At the end of last month, longtime backchannel TodaysMeet announced that the program will no longer be available on June 16th. TodaysMeet allows a user to create a private chat and invite other users. The ease of use for students made it a popular tool. The announcement came as a surprise to teachers since the website was used as a way to extend class conversations for students and even for teachers to continue discussions after professional development. Now, in losing a favorite tool, teachers are looking for alternatives to TodaysMeet. The following are three tools that can attempt to replace the hole TodaysMeet is leaving behind.
Go Soap Box
Go Soap Box offers a variety of discussion options for teachers to create in the classroom. After creating a teacher account, an event must be created. Events house all discussions and questions posted by the teacher and students can join using an event code, as opposed to using their email.
Within an event, teachers can create a quiz, a poll, or a discussion question. The quizzes allow for multiple choice or open-ended responses. Polls with teacher-generated answer choices can be shared with students with the option to view the results in a bar graph or pie chart. Teachers can opt to allow students to see the results of the poll once their response is submitted, as well. Similarly, discussion posts can be created with the option to make student responses accessible to their peers. There is also a Social Q&A section, where students can ask questions. One of the most interesting features is the “Confusion Barometer” where students can anonymously indicate whether or not they are confused.
When these tasks are initially created, they are locked by default. To unlock it so students can access the activity once they sign in with the code, teachers must click the padlock in order to unlock it. Through the “Moderate this Event” tab, teachers can control what activities are enabled for their students. Profanity blockers and name requirements can also be enabled in this area.
Similar Feature to TodaysMeet: The discussion part of the tool allows students to continue discussions after class with no email login required. Since a code is required for access, it is still private for classrooms.
Backchannel Chat is a website designed for teachers in order to increase discussion outside of the classroom. While there are paid versions available, the free version puts a cap on the number of students able to interact at one time: thirty. Students do not need to sign in with an email account. They receive a code to a private discussion channel. The teacher maintains control over the classroom discussions, with the option to remove inappropriate messages and a profanity blocker. Through the settings tab, teachers can opt to moderate every post that is made on the channel, as well.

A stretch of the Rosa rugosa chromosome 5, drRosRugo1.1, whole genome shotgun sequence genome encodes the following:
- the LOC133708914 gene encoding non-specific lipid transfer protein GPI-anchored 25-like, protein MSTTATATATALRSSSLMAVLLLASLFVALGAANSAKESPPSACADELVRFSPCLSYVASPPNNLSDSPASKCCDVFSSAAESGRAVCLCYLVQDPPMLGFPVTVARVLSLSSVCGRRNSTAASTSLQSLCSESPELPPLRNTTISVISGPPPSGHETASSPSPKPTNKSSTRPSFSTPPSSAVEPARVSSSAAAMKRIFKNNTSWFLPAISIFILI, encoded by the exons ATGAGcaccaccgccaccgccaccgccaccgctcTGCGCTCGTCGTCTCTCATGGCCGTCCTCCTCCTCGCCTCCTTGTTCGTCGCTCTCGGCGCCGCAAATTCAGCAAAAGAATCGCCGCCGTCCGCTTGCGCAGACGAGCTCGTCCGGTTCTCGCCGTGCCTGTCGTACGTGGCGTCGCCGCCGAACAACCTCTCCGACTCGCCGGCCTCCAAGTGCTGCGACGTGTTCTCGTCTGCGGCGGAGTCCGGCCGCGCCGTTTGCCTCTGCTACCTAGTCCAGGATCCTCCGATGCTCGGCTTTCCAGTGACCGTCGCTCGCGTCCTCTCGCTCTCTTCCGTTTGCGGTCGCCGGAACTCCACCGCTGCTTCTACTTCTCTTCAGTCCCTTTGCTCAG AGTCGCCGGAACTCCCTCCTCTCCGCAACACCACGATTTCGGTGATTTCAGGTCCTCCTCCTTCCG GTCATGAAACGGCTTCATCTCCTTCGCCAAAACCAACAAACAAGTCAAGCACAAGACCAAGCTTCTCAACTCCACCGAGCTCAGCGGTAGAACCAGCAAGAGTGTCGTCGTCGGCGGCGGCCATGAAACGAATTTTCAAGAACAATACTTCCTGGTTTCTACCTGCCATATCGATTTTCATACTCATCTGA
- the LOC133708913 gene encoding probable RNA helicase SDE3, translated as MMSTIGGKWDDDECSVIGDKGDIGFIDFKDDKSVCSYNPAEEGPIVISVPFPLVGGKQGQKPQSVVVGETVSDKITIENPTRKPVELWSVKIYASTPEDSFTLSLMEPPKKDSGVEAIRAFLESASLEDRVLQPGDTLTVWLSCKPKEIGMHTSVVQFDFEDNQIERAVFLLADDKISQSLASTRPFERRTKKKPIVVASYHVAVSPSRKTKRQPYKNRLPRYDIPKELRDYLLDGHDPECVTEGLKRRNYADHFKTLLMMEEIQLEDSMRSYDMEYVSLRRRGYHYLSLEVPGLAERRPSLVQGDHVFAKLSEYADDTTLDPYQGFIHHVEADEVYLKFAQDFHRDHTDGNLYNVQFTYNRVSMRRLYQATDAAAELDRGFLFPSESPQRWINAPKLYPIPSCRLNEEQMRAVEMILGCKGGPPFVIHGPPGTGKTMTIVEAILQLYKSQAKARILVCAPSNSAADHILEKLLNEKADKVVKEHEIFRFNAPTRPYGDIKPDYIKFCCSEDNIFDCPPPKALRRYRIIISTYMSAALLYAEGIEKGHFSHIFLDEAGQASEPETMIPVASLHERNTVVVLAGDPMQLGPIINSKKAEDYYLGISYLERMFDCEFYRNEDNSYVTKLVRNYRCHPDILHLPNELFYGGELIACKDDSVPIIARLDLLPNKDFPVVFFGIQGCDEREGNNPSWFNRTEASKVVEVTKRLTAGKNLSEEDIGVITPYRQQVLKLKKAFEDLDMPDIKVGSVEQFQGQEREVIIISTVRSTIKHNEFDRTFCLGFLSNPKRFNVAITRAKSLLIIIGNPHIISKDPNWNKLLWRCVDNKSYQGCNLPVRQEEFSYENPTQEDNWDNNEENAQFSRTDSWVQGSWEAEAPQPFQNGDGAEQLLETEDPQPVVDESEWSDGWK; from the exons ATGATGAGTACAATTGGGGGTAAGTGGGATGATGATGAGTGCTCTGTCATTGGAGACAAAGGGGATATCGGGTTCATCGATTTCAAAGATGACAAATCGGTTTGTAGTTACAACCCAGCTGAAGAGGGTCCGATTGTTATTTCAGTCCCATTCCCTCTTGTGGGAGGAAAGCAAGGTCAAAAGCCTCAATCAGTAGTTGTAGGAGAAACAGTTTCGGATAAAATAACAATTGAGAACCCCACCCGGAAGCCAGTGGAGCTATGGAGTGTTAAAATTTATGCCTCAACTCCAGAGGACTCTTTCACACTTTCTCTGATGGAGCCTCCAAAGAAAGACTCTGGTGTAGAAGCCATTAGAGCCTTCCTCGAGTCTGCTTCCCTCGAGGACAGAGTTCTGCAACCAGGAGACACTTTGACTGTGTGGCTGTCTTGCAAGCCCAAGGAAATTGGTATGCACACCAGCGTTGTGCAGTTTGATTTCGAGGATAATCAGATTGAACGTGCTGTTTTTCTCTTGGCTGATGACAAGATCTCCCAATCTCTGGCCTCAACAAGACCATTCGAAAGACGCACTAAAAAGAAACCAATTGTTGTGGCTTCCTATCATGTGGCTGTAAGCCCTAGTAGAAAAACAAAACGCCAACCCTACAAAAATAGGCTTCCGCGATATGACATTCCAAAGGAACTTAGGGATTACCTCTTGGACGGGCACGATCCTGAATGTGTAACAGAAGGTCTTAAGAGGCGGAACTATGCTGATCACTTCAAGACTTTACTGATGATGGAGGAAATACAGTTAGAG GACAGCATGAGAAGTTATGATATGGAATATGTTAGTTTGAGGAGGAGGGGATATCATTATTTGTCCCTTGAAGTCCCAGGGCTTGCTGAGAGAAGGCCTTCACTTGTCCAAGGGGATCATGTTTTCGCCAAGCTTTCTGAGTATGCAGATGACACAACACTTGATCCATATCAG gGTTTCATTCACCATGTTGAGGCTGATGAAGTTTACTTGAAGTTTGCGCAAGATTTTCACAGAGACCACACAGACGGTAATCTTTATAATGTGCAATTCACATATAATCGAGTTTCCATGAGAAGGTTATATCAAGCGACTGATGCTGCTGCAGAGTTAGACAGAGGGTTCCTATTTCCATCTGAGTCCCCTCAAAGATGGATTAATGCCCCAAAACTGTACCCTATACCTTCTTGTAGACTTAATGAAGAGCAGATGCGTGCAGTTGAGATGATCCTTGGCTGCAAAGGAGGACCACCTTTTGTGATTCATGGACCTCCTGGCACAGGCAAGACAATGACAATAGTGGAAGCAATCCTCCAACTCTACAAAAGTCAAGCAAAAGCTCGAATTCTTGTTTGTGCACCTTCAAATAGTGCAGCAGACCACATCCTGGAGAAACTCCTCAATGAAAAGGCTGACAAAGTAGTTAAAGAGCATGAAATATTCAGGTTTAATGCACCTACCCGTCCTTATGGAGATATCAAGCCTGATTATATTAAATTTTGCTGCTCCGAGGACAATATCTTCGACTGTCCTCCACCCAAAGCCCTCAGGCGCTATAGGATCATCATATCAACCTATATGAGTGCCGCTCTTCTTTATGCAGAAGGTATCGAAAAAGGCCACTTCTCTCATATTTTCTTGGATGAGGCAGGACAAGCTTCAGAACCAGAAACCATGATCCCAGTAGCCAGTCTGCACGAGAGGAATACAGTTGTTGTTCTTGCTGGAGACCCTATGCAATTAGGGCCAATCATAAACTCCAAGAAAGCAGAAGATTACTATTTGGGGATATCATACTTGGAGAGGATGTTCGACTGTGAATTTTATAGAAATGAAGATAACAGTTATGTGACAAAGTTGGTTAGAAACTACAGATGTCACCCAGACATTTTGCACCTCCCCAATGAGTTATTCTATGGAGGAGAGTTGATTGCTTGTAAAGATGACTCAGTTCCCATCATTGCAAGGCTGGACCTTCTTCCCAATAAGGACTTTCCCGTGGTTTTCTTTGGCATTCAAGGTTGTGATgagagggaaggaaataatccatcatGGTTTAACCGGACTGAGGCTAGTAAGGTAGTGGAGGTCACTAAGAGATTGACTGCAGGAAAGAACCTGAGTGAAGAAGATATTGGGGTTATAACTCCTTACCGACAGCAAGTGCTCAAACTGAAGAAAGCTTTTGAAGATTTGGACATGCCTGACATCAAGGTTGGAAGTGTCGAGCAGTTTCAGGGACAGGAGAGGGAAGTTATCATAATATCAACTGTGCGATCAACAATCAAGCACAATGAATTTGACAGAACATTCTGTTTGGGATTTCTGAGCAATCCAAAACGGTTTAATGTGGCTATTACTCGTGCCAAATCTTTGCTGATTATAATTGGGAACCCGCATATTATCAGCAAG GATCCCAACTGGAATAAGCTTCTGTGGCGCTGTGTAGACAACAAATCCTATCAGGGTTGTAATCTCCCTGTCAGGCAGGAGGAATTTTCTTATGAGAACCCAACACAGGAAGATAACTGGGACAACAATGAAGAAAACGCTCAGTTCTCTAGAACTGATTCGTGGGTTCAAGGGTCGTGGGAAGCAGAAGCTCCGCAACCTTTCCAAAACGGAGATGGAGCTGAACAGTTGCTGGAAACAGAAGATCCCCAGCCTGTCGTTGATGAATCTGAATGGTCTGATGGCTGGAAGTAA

Once students enter the conversation, their chosen names appear on the sidebar. The settings icon next to their name allows the teacher to place the student in “read-only” mode if needed. If placed in this mode, students can only read the messages but cannot write a response. The “X” in the right corner of a post allows the teacher to remove the post from the channel. Students can “like” each other’s responses and teachers can pin insightful or important posts to the top of the discussion.
Similar Feature to TodaysMeet: Backchannel Chat allows teachers to create a private place for students to discuss their ideas following an in-person session. A code is provided to ensure no email logins will be used.
For teachers in classrooms without access to school-issued devices for every student, Class Pager incorporates personal student devices. Teachers create an account for their classes and provide their students with a phone number and a code to text to that number. Aiming for middle or high school, students would use their own devices to text responses back and forth to the teacher.
Once the classroom is created, the teacher can see which students have enrolled without having access to their personal phone number. The teacher can generate a question to ask the class or a poll to send. The students would receive the post in a text on their device and be able to respond. Responses are populated on the website for the teacher to view. The teacher could respond directly through the website to address individual concerns. While not ideal for peer-to-peer discussions, the tool does let students continue to ask questions once a face-to-face session has ended.
Similar Feature to TodaysMeet: The concept of being able to ask questions following a class session is fairly similar to TodaysMeet. Students cannot respond back and forth to each other but can still discuss topics of interest or concern with the teacher without needing to be physically present.